Singapore-based hedge fund research firm GFIA has announced a business cooperation with London-based consultancy Laven Partners that could be the first step to a full strategic tie-up.

GFIA was established in 1998 to provide mostly qualitative research to professional investors on Asian and emerging market hedge funds and absolute return long-only funds and their managers.

Its initial focus was broad Asia (Japan, China, India and Australia), but that remit has since stretched to include Latin America and frontier markets led by Moscow, Dubai and South Africa.

The DNA of Laven Partners, meanwhile, whose clients are mostly Europe-based, has tended to be due diligence – a service in increasing demand in the hedge fund industry globally.

The purpose of this collaboration is to capitalise on operational and geographical synergies between the two firms, says GFIA’s founding principal Peter Douglas. The arrangement will see each firm continue to bear its own costs, but share in revenues for projects it works on together.

“We are finding that the balance of demand between qualitative research and formal due diligence in the hedge fund industry is changing dramatically, and we need to spend more time on due diligence,” confirms Douglas.

He notes that Laven has a more formal and scalable due diligence process that has been put through an ISO quality control exercise, so GFIA aims to piggyback on that, as well as Laven’s client flow.

Douglas explains that both GFIA and Laven will exchange staff over the next quarter to learn more about each other’s areas of expertise, with Laven eager to become more familiar with the environment in Asia.

While Douglas won’t be drawn on whether this tie-up might lead to a closer strategic partnership in future, one source says: “If this business cooperation works well, it wouldn't surprise me if Laven’s due diligence and GFIA’s fund research operations become more closely integrated over time.”

The hedge fund industry has become more regulated in the wake of the global financial crisis in 2008, placing an increased emphasis on compliance and operational best practice.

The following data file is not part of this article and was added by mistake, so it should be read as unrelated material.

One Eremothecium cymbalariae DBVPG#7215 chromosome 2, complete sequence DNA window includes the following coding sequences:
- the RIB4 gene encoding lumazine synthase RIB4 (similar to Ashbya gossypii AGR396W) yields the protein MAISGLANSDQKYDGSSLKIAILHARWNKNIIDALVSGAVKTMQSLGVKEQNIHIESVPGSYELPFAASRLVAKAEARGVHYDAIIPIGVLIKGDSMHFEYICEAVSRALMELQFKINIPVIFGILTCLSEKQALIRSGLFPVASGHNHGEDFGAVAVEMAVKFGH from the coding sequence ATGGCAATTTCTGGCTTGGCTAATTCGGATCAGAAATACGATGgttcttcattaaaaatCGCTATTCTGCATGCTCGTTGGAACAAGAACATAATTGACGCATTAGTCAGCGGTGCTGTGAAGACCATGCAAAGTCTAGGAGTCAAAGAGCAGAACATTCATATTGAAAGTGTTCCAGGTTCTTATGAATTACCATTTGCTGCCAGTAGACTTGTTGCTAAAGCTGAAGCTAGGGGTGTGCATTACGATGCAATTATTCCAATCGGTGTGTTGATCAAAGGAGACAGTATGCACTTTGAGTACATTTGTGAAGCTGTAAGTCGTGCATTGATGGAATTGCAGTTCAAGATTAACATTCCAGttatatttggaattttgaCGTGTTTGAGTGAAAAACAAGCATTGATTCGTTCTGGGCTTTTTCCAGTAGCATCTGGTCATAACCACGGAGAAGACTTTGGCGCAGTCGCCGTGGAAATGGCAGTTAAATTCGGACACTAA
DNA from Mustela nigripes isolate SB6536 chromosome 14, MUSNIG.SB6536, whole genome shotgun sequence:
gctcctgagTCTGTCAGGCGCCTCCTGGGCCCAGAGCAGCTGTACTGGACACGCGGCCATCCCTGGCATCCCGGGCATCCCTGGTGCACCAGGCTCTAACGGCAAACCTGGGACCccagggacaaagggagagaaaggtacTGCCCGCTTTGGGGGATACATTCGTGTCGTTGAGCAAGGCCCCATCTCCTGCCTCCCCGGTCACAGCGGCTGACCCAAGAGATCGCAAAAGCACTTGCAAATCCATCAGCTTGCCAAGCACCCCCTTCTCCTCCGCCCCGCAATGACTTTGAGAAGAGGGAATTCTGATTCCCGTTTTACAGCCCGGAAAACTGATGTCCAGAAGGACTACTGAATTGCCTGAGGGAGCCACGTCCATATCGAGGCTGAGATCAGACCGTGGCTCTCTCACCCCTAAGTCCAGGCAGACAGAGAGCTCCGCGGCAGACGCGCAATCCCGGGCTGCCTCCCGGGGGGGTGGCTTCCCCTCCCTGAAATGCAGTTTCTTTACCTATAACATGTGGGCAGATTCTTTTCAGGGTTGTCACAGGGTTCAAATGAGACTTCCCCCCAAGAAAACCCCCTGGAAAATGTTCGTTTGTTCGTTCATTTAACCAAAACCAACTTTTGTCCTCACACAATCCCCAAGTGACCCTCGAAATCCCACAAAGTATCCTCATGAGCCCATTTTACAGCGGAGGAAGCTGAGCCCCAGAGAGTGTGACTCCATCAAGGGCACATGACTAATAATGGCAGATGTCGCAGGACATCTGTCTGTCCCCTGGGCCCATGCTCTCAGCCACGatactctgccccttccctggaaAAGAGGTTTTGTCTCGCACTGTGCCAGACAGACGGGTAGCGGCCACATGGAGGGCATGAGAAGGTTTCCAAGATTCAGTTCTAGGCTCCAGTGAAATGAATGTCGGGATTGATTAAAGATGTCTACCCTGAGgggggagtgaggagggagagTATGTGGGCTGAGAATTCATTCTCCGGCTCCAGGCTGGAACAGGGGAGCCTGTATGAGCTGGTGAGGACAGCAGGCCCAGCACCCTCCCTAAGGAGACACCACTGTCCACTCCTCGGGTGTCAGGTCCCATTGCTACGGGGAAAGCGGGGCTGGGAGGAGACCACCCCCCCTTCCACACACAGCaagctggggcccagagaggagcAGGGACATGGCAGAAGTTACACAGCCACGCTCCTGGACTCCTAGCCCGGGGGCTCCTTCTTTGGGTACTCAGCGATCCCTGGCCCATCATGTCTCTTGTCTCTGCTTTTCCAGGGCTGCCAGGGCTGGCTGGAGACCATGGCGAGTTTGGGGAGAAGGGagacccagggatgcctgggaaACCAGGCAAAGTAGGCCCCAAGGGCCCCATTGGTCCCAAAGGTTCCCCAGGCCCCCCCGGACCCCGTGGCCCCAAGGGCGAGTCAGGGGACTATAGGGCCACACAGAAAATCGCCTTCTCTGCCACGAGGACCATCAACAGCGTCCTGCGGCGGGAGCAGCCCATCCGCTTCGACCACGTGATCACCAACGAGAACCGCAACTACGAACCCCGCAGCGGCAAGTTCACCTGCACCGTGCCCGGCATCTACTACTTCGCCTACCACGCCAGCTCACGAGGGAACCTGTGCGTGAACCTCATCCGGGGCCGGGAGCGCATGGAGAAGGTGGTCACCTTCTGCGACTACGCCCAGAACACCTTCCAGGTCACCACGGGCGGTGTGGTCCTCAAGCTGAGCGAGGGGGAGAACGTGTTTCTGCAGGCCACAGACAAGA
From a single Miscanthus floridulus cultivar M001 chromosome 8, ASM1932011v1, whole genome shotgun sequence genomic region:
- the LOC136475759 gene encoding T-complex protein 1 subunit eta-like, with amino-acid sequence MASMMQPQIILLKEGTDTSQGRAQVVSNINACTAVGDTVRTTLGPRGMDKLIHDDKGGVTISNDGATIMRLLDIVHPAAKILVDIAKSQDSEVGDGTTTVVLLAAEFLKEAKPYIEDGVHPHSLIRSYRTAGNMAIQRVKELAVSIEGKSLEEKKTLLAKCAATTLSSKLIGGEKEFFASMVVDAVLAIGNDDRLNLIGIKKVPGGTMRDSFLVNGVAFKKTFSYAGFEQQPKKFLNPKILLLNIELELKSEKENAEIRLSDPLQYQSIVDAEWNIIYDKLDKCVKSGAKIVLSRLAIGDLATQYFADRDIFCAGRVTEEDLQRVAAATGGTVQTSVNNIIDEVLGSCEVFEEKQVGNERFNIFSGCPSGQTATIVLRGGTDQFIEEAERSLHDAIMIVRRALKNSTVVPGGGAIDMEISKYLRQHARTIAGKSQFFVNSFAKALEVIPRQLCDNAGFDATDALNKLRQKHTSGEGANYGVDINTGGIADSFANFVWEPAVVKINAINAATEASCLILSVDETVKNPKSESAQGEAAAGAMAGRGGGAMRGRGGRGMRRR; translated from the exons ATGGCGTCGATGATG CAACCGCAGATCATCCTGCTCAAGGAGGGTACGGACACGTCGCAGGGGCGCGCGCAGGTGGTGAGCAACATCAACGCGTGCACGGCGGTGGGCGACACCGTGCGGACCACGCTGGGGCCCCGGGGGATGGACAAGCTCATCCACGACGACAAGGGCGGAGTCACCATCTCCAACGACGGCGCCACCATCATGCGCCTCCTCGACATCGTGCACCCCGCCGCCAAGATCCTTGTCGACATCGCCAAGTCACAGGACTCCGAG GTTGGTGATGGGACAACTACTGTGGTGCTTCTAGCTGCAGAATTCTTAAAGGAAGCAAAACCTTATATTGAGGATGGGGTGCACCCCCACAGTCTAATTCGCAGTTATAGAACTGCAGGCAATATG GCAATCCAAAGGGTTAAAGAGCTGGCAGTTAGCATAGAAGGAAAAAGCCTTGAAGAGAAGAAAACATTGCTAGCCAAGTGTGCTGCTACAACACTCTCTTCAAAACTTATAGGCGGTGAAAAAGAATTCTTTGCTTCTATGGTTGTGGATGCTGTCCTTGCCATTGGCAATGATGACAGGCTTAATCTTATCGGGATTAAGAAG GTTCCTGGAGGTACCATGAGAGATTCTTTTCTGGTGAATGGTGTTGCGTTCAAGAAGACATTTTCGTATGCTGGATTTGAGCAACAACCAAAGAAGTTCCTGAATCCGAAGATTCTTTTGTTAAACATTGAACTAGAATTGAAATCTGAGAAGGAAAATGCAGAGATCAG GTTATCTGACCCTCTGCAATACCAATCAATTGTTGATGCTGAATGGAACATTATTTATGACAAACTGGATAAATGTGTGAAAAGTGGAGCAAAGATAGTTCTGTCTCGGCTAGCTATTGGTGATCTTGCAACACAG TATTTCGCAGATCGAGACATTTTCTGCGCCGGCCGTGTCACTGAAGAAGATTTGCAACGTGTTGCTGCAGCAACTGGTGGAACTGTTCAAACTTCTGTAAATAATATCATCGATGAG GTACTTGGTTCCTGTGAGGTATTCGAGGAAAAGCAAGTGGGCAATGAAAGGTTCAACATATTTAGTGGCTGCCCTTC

One of the fallouts from the crisis has been the rapid deceleration of the fund of funds industry, which has been matched by a corresponding increase in institutions preferring to allocate directly to hedge funds (rather than via fund of funds).

The argument for institutions, banks, family offices and ultra-high-net-worth investors to outsource due diligence is that it is a time-consuming and specialised process.

Further, GFIA will look to capitalise on Laven’s experience in working with managers to set up compliance processes, more commonly targeted at managers with a smaller headcount.

Asked how GFIA and Laven might hope to differentiate themselves against well-established compliance advisers, Douglas responds: “Laven’s pitch is that they have honed their process in London, which is arguably one of the most financially regulated jurisdictions globally.

“Secondly, [Laven] have a great deal of expertise in European structures such as Ucits, which seem to be seeing a lot of demand from Asian managers. So being able to help Asia-based managers with the Ucits set-up and compliance I suspect might be quite useful.”

But he admits that compliance is an increasingly competitive arena for advisers, especially in Asia. Kinetic Partners and ACA Compliance Group are among a number of firms looking to set up in Asia this year to gain a more complete understanding of the international regulatory landscape.

“The regulatory picture globally is more homogenous,” says Douglas, “and I think we can expect to see a lot more demand for advice on regulatory compliance and operational best practice in Asia. That is something we are hoping to tap through this tie-up.”